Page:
TREATING INJURED PARTS WITH ICE PACK


An ice pack or gel pack is a portable plastic sac filled with water, or refrigerant gel or liquid. For use the contents are frozen in a freezer. Both ice and other non-toxic refrigerants (mostly water) can absorb a considerable amount of heat before they warm above 0 °C, due to the high latent heat of fusion of water. These packs are commonly used to keep food cool in portable coolers, or as a cold compress to alleviate the pain of minor injuries; or in insulated shipping containers to keep products cool during transport.

Simple application of a cold pack or ice placed in a plastic bag and wrapped in a towel or other protective barrier (to protect the skin from ice burn) is one of the most effective pain relief treatments available.

The ice pack is very useful in treating acute sprains, acute bursitis, acute joint inflammation, and bruises. It should be applied as soon after the injury as possible. It contracts the blood vessels, keeps the swelling to a minimum, and relieves pain. The moist cold of an ice pack or compress is of more benefit than the dry cold produced by an ice bag or ice cap, and the ice pack fits more snugly around the joint.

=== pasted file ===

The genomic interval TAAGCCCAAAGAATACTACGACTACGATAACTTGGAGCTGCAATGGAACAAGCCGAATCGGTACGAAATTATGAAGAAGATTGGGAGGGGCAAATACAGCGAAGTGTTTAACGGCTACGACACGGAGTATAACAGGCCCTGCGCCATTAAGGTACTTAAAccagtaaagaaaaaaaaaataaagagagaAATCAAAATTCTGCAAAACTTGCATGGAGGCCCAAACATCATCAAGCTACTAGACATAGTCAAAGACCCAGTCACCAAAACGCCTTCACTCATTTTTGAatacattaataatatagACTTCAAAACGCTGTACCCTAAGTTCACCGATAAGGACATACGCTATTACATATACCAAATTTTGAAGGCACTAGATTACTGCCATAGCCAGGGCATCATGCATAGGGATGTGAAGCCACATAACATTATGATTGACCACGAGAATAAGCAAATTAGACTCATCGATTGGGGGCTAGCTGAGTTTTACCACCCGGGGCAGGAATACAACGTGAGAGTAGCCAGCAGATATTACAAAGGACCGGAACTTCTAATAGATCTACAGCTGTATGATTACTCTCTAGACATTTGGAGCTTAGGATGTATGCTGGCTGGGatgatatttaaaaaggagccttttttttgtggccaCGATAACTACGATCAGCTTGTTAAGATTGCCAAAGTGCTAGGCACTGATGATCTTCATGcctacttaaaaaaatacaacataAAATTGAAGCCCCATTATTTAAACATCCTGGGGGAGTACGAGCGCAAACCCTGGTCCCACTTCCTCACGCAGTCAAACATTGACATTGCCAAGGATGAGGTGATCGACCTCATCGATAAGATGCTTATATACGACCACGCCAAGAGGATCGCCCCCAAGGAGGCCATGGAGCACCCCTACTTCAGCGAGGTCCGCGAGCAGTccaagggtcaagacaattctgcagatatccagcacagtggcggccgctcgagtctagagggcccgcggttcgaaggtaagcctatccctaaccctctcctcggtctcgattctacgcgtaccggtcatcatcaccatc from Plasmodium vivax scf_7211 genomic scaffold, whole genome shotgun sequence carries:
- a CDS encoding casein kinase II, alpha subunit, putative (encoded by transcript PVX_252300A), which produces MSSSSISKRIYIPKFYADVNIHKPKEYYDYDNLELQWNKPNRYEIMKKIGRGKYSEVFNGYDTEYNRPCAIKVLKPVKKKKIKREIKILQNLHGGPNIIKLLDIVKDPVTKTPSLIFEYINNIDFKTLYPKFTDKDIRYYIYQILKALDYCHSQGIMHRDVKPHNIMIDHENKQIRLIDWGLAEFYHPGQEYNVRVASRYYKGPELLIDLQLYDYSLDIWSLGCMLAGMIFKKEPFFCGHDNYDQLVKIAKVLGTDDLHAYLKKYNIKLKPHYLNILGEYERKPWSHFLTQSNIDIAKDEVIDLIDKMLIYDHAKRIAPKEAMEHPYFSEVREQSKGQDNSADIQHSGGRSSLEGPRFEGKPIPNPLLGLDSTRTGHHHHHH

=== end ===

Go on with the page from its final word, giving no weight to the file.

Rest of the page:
Ice or a cold pack should be applied for no more than 20 minutes at a time and can be applied several times a day (e.g. up to eight or ten times in a twenty-four hour period).

How to use an ice pack:

  • Cover the skin area to be treated with a flannel cloth. Never place ice directly on the skin.
  • Place a layer of crushed ice about one inch thick on a towel or piece of flannel big enough to cover the area completely. Cover this with a second towel and pin in place.
  • Now place the ice pack over the painful area.
  • Pin a piece of plastic or rubber sheet over the compress. Be sure the bed is protected if the treatment is to be given in bed.
  • Leave the pack on for 30 minutes and keep the limb elevated. After the ice pack is removed, dry the skin and keep the area covered with a dry towel or piece of flannel.
  • Repeat this treatment every two hours for a total of 8 to 12 hours or longer if necessary.
  • Make sure that the skin does not freeze.
  • In acute joint sprains, this treatment can be continued for one or two days and then alternate hot and cold may be used, as previously described.
  • If ice is not available, the injured part can be placed in ice water or cold tap water for 30 minutes. This can be repeated every two hours for eight to twelve hours or longer if necessary.
How to Make Your Own Gel Ice Pack or Moist Heat Pack
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